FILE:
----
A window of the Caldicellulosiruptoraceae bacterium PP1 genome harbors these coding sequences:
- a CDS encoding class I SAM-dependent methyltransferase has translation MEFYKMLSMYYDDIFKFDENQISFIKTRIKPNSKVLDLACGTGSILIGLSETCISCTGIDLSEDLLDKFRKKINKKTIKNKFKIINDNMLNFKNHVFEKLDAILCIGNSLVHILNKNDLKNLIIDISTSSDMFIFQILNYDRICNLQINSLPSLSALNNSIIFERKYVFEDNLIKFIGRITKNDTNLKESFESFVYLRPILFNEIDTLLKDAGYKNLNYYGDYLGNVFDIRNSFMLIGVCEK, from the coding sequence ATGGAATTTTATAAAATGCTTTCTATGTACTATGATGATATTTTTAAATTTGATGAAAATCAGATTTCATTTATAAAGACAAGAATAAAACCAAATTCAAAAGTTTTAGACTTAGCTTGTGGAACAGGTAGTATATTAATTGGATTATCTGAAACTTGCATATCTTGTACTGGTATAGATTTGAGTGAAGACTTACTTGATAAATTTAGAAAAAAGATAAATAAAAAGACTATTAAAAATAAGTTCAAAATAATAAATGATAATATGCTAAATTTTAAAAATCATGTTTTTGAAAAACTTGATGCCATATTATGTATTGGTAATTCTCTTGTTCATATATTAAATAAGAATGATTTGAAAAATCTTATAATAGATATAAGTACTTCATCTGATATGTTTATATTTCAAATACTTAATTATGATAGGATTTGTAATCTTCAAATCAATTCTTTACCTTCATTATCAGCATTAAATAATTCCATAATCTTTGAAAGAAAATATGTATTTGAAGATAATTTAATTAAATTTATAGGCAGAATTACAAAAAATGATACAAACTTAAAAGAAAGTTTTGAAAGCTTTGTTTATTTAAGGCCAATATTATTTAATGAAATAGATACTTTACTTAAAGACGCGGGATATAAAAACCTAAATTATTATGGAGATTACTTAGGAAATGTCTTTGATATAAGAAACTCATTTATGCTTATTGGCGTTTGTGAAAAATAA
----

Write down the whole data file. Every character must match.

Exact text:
A window of the Caldicellulosiruptoraceae bacterium PP1 genome harbors these coding sequences:
- a CDS encoding class I SAM-dependent methyltransferase has translation MEFYKMLSMYYDDIFKFDENQISFIKTRIKPNSKVLDLACGTGSILIGLSETCISCTGIDLSEDLLDKFRKKINKKTIKNKFKIINDNMLNFKNHVFEKLDAILCIGNSLVHILNKNDLKNLIIDISTSSDMFIFQILNYDRICNLQINSLPSLSALNNSIIFERKYVFEDNLIKFIGRITKNDTNLKESFESFVYLRPILFNEIDTLLKDAGYKNLNYYGDYLGNVFDIRNSFMLIGVCEK, from the coding sequence ATGGAATTTTATAAAATGCTTTCTATGTACTATGATGATATTTTTAAATTTGATGAAAATCAGATTTCATTTATAAAGACAAGAATAAAACCAAATTCAAAAGTTTTAGACTTAGCTTGTGGAACAGGTAGTATATTAATTGGATTATCTGAAACTTGCATATCTTGTACTGGTATAGATTTGAGTGAAGACTTACTTGATAAATTTAGAAAAAAGATAAATAAAAAGACTATTAAAAATAAGTTCAAAATAATAAATGATAATATGCTAAATTTTAAAAATCATGTTTTTGAAAAACTTGATGCCATATTATGTATTGGTAATTCTCTTGTTCATATATTAAATAAGAATGATTTGAAAAATCTTATAATAGATATAAGTACTTCATCTGATATGTTTATATTTCAAATACTTAATTATGATAGGATTTGTAATCTTCAAATCAATTCTTTACCTTCATTATCAGCATTAAATAATTCCATAATCTTTGAAAGAAAATATGTATTTGAAGATAATTTAATTAAATTTATAGGCAGAATTACAAAAAATGATACAAACTTAAAAGAAAGTTTTGAAAGCTTTGTTTATTTAAGGCCAATATTATTTAATGAAATAGATACTTTACTTAAAGACGCGGGATATAAAAACCTAAATTATTATGGAGATTACTTAGGAAATGTCTTTGATATAAGAAACTCATTTATGCTTATTGGCGTTTGTGAAAAATAA